He felt like he was going crazy. Had he always felt like this? Frank Edwards, business man. He had to be, if he was wearing a tie. Businessmen wore ties, didn’t they? That was the stereotype at least. But now that he was thinking he realized he only thought he was a businessman because of what he was wearing, which he only thought was what businessmen wore based on a vague stereotype which…
The only thing he could remember for certain was that he was Frank Edwards. But he also remembered that he could usually remember other things. Why did he not remember now? Was that important?
“Tomorrow is Gift Giving Eve,” he said slowly. “And the day after that is Gift Giving.”
A poke on his back. “Do you need help?”
He remembered when Gift Giving was a number of separate holidays, things called Christmas, and Hanukkah, and Kwanzaa. But human society had little need for these titles, and over time the core truth of the traditions was finally torn into. Ripping apart the dressing, the improved encapsulation of the general event still bound with a shell of positivity was produced: Gift Giving. The gears of the celebration were more clearly visible now. The grand economic clock of the year counting round and round, again and again to this special date that all tied to the world’s mental health. What had merely been a day for an economic boost in the past was now the gnarled knot that held all of it—all human society—together.
Oh, he was really sweating now. His bag had slipped out of his hands, greased with body fluid. His head was shaking, an awful knocking clipping away on the insides. And still, someone was poking at his back.
The blonde man was out of line; he was walking to the restroom now. In place at front a gaunt thin man wearing all black with a jazzy porkpie hat was now purchasing his single item—an hourglass—to be directly followed by the old woman in front of Frank himself.
It was such an ironic coincidence that he’d been buying an hourglass. Was that some kind of hint? Or was I just looking for patterns where they didn’t exist? The human mind works to match patterns where there may not actually be meaning. It’s considered a mark of intelligence, even: to interpret varied patterns, rising from the smears of reality born from this chaotic universe…
Who was that? Who said all that?
“Please…” Frank clutched his heart uneasily. “Please.” He didn’t know who he was speaking to, or why. He just felt this utter need to plead for help at that moment, like the temporally inevitable waves ahead of him were just about to come crashing down.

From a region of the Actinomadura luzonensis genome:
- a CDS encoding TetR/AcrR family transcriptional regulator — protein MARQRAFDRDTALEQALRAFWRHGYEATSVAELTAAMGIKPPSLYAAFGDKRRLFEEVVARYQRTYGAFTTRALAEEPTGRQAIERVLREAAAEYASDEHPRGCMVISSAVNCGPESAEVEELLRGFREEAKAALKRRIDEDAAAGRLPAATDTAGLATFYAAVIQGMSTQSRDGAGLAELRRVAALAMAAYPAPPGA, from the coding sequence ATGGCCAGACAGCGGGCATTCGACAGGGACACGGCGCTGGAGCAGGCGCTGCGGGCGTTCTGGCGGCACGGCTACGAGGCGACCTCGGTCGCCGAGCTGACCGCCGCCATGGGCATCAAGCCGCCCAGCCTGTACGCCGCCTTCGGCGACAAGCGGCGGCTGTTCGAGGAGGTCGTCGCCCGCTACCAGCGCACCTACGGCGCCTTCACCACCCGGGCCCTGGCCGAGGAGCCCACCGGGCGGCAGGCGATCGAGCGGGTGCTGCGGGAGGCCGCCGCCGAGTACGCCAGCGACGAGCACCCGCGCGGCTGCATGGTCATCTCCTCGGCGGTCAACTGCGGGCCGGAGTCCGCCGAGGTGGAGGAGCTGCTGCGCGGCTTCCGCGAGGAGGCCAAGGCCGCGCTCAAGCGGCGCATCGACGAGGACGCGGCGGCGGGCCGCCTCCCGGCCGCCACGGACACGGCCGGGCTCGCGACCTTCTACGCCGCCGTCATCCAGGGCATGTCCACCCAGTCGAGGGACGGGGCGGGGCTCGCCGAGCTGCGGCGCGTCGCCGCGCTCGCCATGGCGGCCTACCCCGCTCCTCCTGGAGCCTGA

That annoying voice that had been pestering him from behind was finally gone, but it was no longer a relief. Fear had replaced the vacuum left by irritation, and the shadow of an old failing was forming in his mind’s eye.
The woman with the baby carriage was finally departing from the water fountain, pale but looking a little better. She was taking a moment to settle her baby, and then making a turn for the exit.
But that movement was the very moment that it was all too late.
The blonde man in the sweater, come over with a new appearance of determination, had returned from the restroom. He unrolled the sleeves of his sweater and revealed twin sterilizers, primed and ready. Before anyone besides Frank had noticed him he raised one arm and blew away the head of the gaunt man with a bolted-pump rush of razor-cut liquid. He swung his other arm around the neck of the short woman nearby and dragged her away from her stroller, up towards the cash register.
“We’re not machines, idiots,” the man spat, biting his teeth together with a series of harsh clicks. “We have to break free. You puppets all did as you felt, and got nowhere.” He pointed one sterilizer’s output to his head. “You’re too rational, you’re too efficiently obedient, flowing with the movement of the money. I have proof I’m not a machine. I have proof I’m human.”
Amid the screams he brought the end of the weapon to his hostage’s head. “I can sabotage my own plans.”
Coordinated across the country, with eighty-seven other attacks around the same time. The sole purpose: to disrupt the social machinery of the national system. The attacks did not claim so many lives, but the chaos it inspired ignited the hearts of an incalculable number of the population and brought rise to rumblings of a new civil war. It was the beginning of a new world era: an attack against the global knot of Gift Giving.
“And I failed to Account again, lord help me,” Frank recounted bitterly into a recorder. “As I relived that recorded memory for the… eighth time, I found myself trapped in my old mental loop, that same plagued, calculated mental response that leaves me to act in the same useless ways again and again. God drat it. Jesus drat it.”
He slapped his neck like he was aiming for a mosquito, but there was nothing but skin. Again and again he was unable to interpret and thereby act in advance on the Forward Tension of a dangerous moment, instead going through his same incapable mental loops. He had the capability of being one of the best Agents out there— the tests indicated his skill, speed, and intelligence in the moment of awareness—but as long as he was unable to sense the Forward Tension, he remained trapped in the loops of his behavior.
No more lives could be wasted in future events. The only chance of training, the only hope of breaking his engrained programming in the case of future acts, was to attempt the same original event again and again. To learn to catch the Forward Tension before the catastrophe occurred.
He finished his donut, then applied the technical sensors to the sides of his head and concentrated on the precise memory. He bit his lip and closed his eyes, the same guilt as before coming over him for the deaths, feeling himself lose his body as he entered the memory again. For a short while he would forget who he was, and as before be the useless fool of four years ago.
Alone and determined and self-loathing this was his gift to himself: a repeated dive into the realm of the dead. Frank Edwards would continue to seek the warnings of time, and be capable of ending before it could begin.
|# ¿ Dec 24, 2016 06:45|
OK, I read "1000 words base" as 1000 words minimum. Should I just remove my 1000+ word story?
|# ¿ Dec 24, 2016 17:23|